The promise of the salt flats
Potassium llipi plant, bolivia, march 2015
Meanwhile lithium is extracted from the salt flats, one of the other elements present in the desert, potassium, is extracted. A way to benefits the extraction at its maxixum.
Incahuasi island, also called cactus island, stands in the middle of the salt flats, bolivia, march 2015
Bolivia, the poorest country in South America, has new hope for its development: its salt desert, the Salar of Uyuni. A lithium deposit that would contain nearly 40% of the world's reserves. The largest in the world. However, some industrialists see lithium as the energy of the future, which is used in particular to manufacture batteries for new technologies: smartphones, tablets, electric bicycles, etc.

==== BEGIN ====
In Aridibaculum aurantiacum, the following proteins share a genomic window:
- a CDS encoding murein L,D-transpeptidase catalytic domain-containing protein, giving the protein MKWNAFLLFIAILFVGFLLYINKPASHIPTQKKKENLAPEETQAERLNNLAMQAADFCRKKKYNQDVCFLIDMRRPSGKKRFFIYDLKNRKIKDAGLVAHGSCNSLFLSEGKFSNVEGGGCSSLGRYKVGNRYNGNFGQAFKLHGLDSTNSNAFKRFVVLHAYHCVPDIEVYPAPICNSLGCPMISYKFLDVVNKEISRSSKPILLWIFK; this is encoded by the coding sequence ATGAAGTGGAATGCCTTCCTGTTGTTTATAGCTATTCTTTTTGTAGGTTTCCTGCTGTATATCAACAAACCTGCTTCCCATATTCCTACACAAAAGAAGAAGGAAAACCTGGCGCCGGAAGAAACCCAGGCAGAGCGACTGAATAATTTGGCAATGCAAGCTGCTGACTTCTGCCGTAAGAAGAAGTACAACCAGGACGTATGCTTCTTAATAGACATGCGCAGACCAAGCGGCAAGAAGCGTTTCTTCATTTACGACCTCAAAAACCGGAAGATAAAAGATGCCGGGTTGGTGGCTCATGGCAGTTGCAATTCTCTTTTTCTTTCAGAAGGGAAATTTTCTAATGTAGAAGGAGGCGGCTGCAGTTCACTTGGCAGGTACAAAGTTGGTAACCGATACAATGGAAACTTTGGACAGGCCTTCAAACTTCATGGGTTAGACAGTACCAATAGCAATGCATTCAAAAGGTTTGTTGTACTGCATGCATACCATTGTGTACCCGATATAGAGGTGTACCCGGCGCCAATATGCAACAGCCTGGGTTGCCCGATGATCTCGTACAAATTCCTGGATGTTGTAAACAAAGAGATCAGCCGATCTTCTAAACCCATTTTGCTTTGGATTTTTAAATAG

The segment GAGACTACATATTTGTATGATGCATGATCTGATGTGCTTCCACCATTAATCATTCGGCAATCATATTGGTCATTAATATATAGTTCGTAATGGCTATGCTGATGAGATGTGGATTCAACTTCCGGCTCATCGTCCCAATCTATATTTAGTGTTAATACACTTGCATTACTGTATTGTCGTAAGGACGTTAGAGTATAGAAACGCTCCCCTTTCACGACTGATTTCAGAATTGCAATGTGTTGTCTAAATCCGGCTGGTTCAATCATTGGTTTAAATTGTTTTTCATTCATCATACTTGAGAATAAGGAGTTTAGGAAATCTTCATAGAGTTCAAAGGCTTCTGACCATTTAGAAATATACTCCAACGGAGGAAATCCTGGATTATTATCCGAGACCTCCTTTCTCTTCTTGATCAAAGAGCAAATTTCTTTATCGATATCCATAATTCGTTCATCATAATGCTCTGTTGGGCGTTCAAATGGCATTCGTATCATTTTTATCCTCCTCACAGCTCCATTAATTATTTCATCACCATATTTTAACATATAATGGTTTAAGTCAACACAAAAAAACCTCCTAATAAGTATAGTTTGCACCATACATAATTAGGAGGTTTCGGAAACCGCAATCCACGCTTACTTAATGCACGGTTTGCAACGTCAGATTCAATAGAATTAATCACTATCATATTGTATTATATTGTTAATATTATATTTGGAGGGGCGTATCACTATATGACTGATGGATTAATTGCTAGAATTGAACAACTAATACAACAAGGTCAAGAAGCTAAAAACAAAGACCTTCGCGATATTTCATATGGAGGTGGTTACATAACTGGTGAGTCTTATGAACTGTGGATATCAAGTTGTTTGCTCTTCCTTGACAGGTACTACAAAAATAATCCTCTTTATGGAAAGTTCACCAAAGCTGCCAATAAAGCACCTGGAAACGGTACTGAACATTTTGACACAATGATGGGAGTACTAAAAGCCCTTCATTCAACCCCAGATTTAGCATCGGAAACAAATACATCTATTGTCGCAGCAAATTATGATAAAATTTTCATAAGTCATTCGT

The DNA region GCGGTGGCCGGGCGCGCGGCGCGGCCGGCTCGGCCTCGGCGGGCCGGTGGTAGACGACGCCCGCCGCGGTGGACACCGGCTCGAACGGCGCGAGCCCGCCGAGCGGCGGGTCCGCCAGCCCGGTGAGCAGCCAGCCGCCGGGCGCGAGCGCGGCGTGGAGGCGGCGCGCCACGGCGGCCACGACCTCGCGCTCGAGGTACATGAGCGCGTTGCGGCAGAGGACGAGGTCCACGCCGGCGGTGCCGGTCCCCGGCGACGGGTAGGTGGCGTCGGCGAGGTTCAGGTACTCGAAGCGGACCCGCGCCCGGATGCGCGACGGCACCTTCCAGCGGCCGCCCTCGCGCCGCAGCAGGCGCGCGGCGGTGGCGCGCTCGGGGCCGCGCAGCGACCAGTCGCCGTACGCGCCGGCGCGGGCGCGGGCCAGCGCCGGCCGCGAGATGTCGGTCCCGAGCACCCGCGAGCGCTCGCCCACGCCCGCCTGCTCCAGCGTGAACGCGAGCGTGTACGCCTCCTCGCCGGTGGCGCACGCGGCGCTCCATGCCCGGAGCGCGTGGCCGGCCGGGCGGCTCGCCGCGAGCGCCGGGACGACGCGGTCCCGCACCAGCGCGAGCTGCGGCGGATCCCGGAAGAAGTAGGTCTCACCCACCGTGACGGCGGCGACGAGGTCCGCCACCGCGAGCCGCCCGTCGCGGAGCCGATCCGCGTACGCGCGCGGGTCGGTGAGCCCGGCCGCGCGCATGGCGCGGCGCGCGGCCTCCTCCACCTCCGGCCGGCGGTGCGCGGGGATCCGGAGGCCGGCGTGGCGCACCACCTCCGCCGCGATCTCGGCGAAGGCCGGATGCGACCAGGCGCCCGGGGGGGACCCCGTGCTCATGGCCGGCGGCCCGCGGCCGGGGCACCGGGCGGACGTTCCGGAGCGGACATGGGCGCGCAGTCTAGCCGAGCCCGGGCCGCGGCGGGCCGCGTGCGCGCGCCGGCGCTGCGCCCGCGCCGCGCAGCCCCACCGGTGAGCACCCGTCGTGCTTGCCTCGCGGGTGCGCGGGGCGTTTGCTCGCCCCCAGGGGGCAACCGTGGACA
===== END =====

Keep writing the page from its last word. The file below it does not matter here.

The challenge is to develop this business on a long-term basis. Because the salar of Uyuni is a highly touristy place, but it is also the ancestral land of many Bolivians. The people who inhabit the area around the Salar live mainly from the exploitation of salt, quinoa and llamas. The intensive exploitation of lithium announces an ecological disaster for some, for others, it announces economic and social development, promise of work and more comfortable living conditions.